Oct 202014
 

http://wikileaks.org/cable/2007/08/07MANILA2596.html#
Reference ID Created Released Classification Origin
07MANILA2596
2007-08-02 04:03
2011-08-30 01:44
CONFIDENTIAL
Embassy Manila

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C O N F I D E N T I A L SECTION 01 OF 02 MANILA 002596

SIPDIS

SIPDIS

STATE FOR D AND EAP

E.O. 12958: DECL: 08/08/2027
TAGS: ASEAN ETRD PREL EXBS AU IZ APEC
SUBJECT: THE DEPUTY SECRETARY’S MEETING WITH AUSTRALIAN FM DOWNER

Classified By: Deputy Secretary John Negroponte, reasons 1.4 c, d

¶1. (C) SUMMARY. U.S. Deputy Secretary of State John
Negroponte and Australian Foreign Minister Alexander Downer
discussed U.S. involvement in Iraq and Secretary Rice’s
attendance at the upcoming Asia Pacific Economic Cooperation
(APEC) Ministerial Meetings in Sydney during an August 1
meeting on the margins of ARF in Manila. Foreign Minister
Downer expressed his support for a continued U.S. military
presence in Iraq and requested that the Australian Government
be informed of any planned shifts in U.S. policy towards
Iraq. END SUMMARY

LEVEL OF U.S. MILITARY INVOLVEMENT IN IRAQ

¶2. (C) Foreign Minister Alexander Downer opened the
discussion by observing that the U.S. was engaged in an
intense domestic debate over the future of its role in Iraq.
The FM sought clarification on whether the American military
commitment to Iraq might change in the months ahead. This is
of particularly importance to the Australian Government
because of approaching elections in November. FM Downer’s
greatest concern was of any “sudden moves” in U.S. policy in
Iraq prior to the November elections. The FM visited Iraq
approximately one month ago and said that he would be
“horrified” if the U.S. were to suddenly leave or downsize
its presence in Iraq significantly. The Australian
Government’s decision to support the U.S.-led invasion and
its continued presence in Iraq remain unpopular with many
Australians. However, the FM and the Australian Prime
Minister were committed to continue arguing the case to the
Australian people because they truly believe it is the right
policy.

¶3. (C) The FM said that he had received signals from the
Pentagon that the U.S. was considering “changing the mission”
in Iraq and asked what impact that might have on the
Australian presence in Iraq. He expressed his support for
U.S. military commanders in Iraq, in particular General
Petraeus, and suggested that the Australian Government was
perhaps “a little jumpy” because of British Prime Minister
Gordon Brown’s current U.S. visit, given British military
sentiments on its continued role in Iraq.

¶4. (C) FM Downer shared his personal belief that the 2003
invasion of Iraq was justified when considering what the
world would be like today if Saddam Hussein were still in
power. He also praised Australian-U.S. military cooperation
in Iraq and elsewhere. The Deputy Secretary and FM Downer
acknowledged the challenges facing the U.S. in Iraq and how
this was affecting political discourse in the U.S. They both
agreed that the large majority of Iraqis would not favor a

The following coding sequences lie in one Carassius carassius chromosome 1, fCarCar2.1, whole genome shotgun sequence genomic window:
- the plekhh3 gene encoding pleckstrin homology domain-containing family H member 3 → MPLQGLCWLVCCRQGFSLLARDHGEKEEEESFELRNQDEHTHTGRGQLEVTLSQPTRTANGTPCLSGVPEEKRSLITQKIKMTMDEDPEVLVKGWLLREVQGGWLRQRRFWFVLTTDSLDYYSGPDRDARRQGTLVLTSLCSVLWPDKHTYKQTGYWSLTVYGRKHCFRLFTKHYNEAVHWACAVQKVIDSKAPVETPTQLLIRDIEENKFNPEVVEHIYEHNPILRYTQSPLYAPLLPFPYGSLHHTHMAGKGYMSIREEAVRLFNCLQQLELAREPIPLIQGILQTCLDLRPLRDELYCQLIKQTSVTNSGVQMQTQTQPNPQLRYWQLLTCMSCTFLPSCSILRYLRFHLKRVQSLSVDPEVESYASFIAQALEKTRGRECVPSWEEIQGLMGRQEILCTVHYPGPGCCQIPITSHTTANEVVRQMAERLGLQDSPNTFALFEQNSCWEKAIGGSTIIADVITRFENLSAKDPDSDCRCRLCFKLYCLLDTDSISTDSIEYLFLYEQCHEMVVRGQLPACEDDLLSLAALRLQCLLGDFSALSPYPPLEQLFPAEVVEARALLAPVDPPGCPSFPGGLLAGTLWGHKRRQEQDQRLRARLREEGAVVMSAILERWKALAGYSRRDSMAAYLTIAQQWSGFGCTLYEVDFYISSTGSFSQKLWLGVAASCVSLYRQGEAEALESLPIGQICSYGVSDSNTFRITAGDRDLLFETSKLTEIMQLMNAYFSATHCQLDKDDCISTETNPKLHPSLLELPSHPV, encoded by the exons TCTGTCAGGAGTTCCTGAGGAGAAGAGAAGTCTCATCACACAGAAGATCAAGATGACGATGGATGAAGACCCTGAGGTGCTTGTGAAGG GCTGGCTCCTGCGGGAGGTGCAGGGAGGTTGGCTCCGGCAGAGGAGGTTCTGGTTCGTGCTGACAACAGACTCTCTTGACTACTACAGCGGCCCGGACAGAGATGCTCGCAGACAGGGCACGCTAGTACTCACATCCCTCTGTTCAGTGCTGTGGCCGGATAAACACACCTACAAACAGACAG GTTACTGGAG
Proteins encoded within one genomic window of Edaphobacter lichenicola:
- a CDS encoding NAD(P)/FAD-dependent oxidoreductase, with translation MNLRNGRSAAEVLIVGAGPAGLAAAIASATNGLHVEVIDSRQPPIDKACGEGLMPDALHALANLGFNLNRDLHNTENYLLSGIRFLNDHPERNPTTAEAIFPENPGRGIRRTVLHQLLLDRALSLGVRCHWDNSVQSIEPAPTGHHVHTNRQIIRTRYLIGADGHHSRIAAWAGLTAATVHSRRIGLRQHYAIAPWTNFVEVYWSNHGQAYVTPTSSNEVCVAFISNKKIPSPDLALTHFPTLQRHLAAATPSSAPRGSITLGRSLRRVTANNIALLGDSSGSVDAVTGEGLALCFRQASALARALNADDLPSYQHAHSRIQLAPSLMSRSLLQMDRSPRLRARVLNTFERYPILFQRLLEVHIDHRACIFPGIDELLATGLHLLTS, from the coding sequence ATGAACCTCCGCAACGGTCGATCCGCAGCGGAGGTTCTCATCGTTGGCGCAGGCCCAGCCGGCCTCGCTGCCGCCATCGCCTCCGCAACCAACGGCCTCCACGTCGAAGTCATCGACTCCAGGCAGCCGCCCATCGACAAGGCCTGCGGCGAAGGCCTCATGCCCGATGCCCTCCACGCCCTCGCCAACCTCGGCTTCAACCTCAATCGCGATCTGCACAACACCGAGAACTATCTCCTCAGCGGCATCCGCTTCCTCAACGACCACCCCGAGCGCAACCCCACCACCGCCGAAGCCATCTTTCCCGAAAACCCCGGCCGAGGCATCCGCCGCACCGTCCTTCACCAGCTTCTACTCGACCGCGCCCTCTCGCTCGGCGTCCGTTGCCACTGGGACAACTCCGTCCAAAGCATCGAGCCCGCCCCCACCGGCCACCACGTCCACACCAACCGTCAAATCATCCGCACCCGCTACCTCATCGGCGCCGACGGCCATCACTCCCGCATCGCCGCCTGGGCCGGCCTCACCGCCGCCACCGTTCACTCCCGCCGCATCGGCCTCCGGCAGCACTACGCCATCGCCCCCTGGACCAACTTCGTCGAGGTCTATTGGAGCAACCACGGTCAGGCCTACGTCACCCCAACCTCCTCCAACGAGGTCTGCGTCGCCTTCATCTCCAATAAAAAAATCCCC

sudden withdrawal of U.S. forces.

¶5. (C) During FM Downer’s recent visit to Iraq, he held two
meetings with Iraqi Prime Minister Nuri al-Malaki in which he
stressed the need for the Iraqi government to demonstrate
reconciliation among competing religious and ethnic groups.
FM Downer believes that Iraq faces a problem common to many
developing countries in which people regularly vote along
sectarian lines: the group that loses the election feels they
will continue to fall behind in the democratic process, which
only deepens their sense of alienation. He gave the example
of Zimbabwe to reinforce this point while commending
President Jose Ramos Horta of East Timor for working to
ensure an inclusive government.

¶6. (C) FM Downer expressed his appreciation for U.S.
leadership in Iraq and other parts of the world in instances
when a strong American role is required. But unfortunately,
he said, local populations and global public opinion often
refuse to fully appreciate American contributions. The FM
assured the Deputy Secretary that anti-American sentiments
were not rampant in Australia.

SECRETARY OF STATE’S ATTENDANCE AT APEC MINISTERIAL MEETINGS

SIPDIS

MANILA 00002596 002 OF 002

¶7. (C) The discussion moved to Asia Pacific Economic
Cooperation (APEC) where the U.S. Secretary of State’s
attendance at the upcoming Ministerial Meetings in Sydney
would be very much appreciated. FM Downer suggested it would
be ideal if the Secretary of State would attend the
Ministerial Meetings for the full two days. The FM concluded
by saying that Iraq and APEC were the two primary issues that
he had wanted to focus on during the bilateral meeting. The
Deputy Secretary of State confirmed that he would keep
Australia informed of developments with respect to Iraq and
APEC.

¶8. (C) August 1, 2007; 10:30 AM; Manila, Philippines
¶9. (C) Participants:

U.S.
John Negroponte, Deputy Secretary of State
Ted Wittenstein, D/Sec Staff Member
Colleen Kelly, D/Sec Staff Member
Kevin Donahue, U.S. Embassy Manila (USAID), note taker

AUSTRALIA
Alexander Downer MP, Foreign Minister
H.E. Tony Hely, Australian Ambassador to the Philippines
Andrew Goledzinowski, Senior Advisor to the Foreign Minister
Tony Parkinson, Senior Advisor to the Foreign Minister
Gillian Bird, Deputy Secretary
Peter Callahan, Assistant Director General, AusAID

KENNEY

   

 

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